SAO PAULO (Reuters) -- Brazil's antitrust watchdog has opened an investigation into a suspected cartel involving local units of Japanese auto parts maker Takata Corp. and Swedish-American rival Autoliv Inc., citing potential price collusion in safety belts, airbags and steering wheels.
Cade, as the regulator is known, said late Monday that evidence has been found of anti-competitive practices between the companies, including sharing manufacturing and financial information in order to better divide the market.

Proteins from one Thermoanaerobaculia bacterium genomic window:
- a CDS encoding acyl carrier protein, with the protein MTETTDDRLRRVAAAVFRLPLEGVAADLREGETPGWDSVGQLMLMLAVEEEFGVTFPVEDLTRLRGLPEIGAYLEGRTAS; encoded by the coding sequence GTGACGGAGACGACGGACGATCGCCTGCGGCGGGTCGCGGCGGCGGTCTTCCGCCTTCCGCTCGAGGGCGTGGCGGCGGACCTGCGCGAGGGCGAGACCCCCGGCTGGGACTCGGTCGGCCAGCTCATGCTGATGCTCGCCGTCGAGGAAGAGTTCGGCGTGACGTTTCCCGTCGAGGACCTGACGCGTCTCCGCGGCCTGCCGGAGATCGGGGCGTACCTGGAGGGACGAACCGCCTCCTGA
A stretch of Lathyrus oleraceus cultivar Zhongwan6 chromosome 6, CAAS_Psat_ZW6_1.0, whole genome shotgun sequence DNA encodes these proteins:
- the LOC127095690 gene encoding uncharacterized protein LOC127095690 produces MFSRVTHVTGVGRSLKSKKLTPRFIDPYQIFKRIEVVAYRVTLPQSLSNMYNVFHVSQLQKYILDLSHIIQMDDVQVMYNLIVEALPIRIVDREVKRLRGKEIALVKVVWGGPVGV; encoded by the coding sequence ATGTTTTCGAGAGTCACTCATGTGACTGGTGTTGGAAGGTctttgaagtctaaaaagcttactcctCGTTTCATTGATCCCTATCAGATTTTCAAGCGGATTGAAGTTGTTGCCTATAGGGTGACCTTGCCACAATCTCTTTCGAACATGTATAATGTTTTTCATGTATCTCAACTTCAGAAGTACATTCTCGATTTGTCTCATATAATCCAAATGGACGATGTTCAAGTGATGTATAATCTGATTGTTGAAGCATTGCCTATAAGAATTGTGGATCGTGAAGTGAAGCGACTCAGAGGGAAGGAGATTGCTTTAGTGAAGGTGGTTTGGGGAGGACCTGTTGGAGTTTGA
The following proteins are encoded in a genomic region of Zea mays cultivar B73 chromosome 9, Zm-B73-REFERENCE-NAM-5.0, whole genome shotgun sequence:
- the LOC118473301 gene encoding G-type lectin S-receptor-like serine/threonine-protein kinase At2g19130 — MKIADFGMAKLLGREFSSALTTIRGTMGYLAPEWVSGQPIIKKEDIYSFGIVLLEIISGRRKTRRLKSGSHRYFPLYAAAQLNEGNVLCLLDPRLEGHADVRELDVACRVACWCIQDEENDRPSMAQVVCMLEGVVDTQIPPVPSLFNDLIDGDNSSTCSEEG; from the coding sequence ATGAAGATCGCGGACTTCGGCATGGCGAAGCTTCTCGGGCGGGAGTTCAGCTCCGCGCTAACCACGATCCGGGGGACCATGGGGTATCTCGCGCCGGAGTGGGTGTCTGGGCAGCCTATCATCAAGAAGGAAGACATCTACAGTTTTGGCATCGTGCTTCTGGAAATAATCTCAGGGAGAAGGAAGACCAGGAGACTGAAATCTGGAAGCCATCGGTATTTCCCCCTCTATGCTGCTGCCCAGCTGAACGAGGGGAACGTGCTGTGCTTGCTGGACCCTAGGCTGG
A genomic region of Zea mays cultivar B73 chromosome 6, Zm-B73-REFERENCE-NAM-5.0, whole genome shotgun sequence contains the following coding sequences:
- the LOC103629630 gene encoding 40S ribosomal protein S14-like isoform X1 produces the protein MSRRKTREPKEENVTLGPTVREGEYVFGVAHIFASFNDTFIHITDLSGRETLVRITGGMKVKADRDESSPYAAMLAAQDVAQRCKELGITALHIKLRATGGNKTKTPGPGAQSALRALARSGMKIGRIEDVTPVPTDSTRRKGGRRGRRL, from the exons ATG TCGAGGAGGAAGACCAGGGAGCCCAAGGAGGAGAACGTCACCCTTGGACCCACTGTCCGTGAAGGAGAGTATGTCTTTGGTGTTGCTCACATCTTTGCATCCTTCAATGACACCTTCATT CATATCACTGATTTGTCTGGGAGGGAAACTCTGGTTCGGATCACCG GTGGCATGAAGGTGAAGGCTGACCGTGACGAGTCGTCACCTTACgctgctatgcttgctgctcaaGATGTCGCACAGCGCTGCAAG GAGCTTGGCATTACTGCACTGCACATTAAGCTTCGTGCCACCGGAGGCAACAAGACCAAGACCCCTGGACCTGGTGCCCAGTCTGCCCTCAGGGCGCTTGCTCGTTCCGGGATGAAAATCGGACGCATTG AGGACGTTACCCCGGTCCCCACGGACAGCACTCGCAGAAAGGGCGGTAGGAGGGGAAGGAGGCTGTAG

A press representative for Takata Brasil SA said the company is taking all necessary measures in relation to the case and will cooperate fully with authorities. Press representatives at Autoliv's Brazilian unit could not be reached immediately.
The investigation is the latest in a series of problems for Takata, which is in the midst of a massive recall for potentially defective airbag inflators. Tens of millions of cars with Takata-made parts have been recalled around the world by a range of automakers after some airbag inflators exploded with too much force, spraying shrapnel inside vehicles, regulators have found.